Saturday, August 23, 2014


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Republican Members Of Congress Want UN Funding Slashed

Representative Ileana Ros-Lehtinen is leading the charge to reduce the United States' contributions to the United Nations.
Representative Ileana Ros-Lehtinen is leading the charge to reduce the United States' contributions to the United Nations.
By Nikola Krastev
UNITED NATIONS -- Republican members of the U.S. House of Representatives have criticized the United Nations as "bloated" and "ineffective" and vowed to press for reforms and a reduction in U.S. funding.

At a January 25 meeting of the House Foreign Affairs Committee, members characterized the world body as inefficient and corrupt.

Committee Chairwoman Ileana Ros-Lehtinen is leading the drive to slash funding and has introduced a bill to get the UN on a rapid schedule of reforms.

In a statement, Ros-Lehtinen said she planned to introduce a bill that would condition U.S. contributions to the UN on "real, sweeping reform," including changing the UN budget so that member governments can offer to fund only the programs they like.

That way, she said, "U.S. taxpayers can pay for the UN programs and activities that advance our interests and values, and if other countries want different things to be funded, they can pay for it themselves."

'Prime Target'


Congressional scrutiny of the UN comes as Republicans in Congress are vowing to slash $100 billion in domestic spending this year.

One Republican member of the committee, Dana Rohrabacher of California, said "the UN should be one of [the United States'] prime targets for reducing expenditures in order to bring down this deficit in the next few years."
 
Historically, U.S. Republicans have been suspicious of the UN's ability to accomplish its goals and stand up to dictators. In the 1990s, the influential head of the Senate Foreign Relations Committee, Jesse Helms, succeeded in blocking all U.S. funding for the world body for an extended period of time.

The corruption scandals related to the UN-administered oil-for-food program in Iraq further diminished the world body's reputation in Washington. And for at least part of President George W. Bush's term in the White House, the United States did not participate in the UN Human Rights Council, complaining that the panel had lost credibility when it criticized Israel for human rights abuses related to its treatment of the Palestinians.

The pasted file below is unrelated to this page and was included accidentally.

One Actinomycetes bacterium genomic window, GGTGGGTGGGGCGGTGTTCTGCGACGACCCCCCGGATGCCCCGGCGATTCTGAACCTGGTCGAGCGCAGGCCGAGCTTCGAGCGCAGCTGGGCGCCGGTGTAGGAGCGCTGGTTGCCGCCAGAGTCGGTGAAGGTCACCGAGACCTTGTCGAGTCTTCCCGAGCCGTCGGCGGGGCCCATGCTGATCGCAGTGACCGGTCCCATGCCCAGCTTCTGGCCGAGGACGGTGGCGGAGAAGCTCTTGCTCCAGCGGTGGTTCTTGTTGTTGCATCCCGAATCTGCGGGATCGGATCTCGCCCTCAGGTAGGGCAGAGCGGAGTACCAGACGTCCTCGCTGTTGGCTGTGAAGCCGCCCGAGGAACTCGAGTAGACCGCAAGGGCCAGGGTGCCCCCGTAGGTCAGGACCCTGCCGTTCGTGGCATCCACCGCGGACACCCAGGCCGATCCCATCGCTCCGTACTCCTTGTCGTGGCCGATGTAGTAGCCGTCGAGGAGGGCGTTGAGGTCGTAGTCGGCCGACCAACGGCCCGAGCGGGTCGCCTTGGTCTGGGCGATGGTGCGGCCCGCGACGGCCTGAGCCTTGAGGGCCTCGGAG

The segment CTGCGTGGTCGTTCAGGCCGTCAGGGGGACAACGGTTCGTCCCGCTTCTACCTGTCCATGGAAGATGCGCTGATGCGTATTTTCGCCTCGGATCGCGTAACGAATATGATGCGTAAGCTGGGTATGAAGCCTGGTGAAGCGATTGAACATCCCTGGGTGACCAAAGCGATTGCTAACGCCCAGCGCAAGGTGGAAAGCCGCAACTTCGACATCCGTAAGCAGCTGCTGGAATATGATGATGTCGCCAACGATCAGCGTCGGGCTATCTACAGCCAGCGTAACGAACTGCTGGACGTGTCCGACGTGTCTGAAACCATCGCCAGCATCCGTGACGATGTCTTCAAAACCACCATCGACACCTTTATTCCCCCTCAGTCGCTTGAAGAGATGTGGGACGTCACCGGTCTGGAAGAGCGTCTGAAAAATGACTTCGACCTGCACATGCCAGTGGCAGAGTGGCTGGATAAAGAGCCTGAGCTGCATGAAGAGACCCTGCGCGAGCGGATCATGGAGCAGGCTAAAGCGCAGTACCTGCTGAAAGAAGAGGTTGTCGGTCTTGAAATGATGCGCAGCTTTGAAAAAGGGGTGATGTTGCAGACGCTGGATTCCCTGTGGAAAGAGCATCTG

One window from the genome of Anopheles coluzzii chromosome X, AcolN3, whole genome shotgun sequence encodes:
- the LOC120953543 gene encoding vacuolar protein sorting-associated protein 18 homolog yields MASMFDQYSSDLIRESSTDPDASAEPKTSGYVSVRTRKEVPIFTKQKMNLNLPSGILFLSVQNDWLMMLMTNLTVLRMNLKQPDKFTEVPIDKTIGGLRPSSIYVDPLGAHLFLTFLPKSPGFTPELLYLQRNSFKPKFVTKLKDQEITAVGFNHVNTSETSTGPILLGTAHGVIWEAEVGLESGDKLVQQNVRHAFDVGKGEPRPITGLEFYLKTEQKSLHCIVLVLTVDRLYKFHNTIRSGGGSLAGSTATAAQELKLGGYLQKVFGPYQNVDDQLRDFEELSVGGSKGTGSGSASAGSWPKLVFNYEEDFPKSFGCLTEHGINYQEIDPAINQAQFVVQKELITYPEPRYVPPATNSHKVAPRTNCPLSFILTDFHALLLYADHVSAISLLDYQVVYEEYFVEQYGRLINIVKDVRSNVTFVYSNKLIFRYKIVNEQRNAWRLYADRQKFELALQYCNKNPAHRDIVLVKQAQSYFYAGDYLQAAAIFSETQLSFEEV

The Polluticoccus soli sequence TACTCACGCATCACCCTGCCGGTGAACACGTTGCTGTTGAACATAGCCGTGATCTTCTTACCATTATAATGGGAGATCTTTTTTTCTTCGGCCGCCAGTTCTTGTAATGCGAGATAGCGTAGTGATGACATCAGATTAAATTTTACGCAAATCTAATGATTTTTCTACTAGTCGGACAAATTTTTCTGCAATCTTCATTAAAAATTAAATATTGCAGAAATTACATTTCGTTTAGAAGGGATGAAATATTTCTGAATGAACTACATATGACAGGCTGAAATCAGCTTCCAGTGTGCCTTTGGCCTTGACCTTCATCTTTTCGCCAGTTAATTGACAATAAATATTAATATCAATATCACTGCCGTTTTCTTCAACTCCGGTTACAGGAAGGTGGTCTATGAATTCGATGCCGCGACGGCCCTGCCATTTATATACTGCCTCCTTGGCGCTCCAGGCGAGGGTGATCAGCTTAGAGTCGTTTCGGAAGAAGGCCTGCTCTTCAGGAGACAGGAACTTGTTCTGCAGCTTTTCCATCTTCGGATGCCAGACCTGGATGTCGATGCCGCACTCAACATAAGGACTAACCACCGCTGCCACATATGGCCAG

Mark Lagon, an adjunct senior fellow at the New York-based Council on Foreign Relations, told RFE/RL that efforts to target UN funding are only a small part of the Republicans' overall cut-and-save strategy.

In Washington, Lagon says, the UN suffers from the perception that it is overly bureaucratic and not accountable for the funds it receives from member countries.

"The question being asked by the House Republicans is, 'Are those institutions that have voluntary contributions like the World Food Program more responsive and accountable than their counterpart organizations that have assessed dues, like the Food and Agricultural Organization?' Lagon says. "And there's really good evidence that that is true."

Three Key Questions

In her statement at the committee hearing, which she didn't attend, Ros-Lehtinen said: "U.S. policy on the United Nations should be based on three fundamental questions: 'Are we advancing American interests? Are we upholding American values? Are we being responsible stewards of American taxpayer dollars?' Unfortunately, right now, the answer to all three questions is 'no.'"

Despite that threat, Lagon thinks there's little chance that U.S. funding of the UN will be blocked or even significantly reduced, because the U.S. Senate is still controlled by Democrats, who favor continuing U.S. participation in the world body.

"Democratic control of the Senate will not permit onerous cuts in the UN funding," he says. "The United States supports the overall goals of peacekeeping and fighting atrocities and genocide of the UN, of feeding children and inoculating them around the world."

He predicted that the United States will continue to fund the UN at its present level of commitment -- which is somewhere around $6 billion -- but the questions raised by House Republicans will probably prompt the Obama administration to be more open to discussing UN reform.

For his part, the man who leads the UN, Secretary-General Ban Ki-Moon, said he has worked "very closely" in the past with Ros-Lehtinen and doesn't sound worried about what she and her Republican colleagues might do next.

"I expect that [the] Republican-controlled Congress will continue to cooperate and provide necessary funding and support, political support, and also financial support," Ban said. "And I'm sure and I'm confident that the UN will continue to enjoy such strong support from the new Congress."
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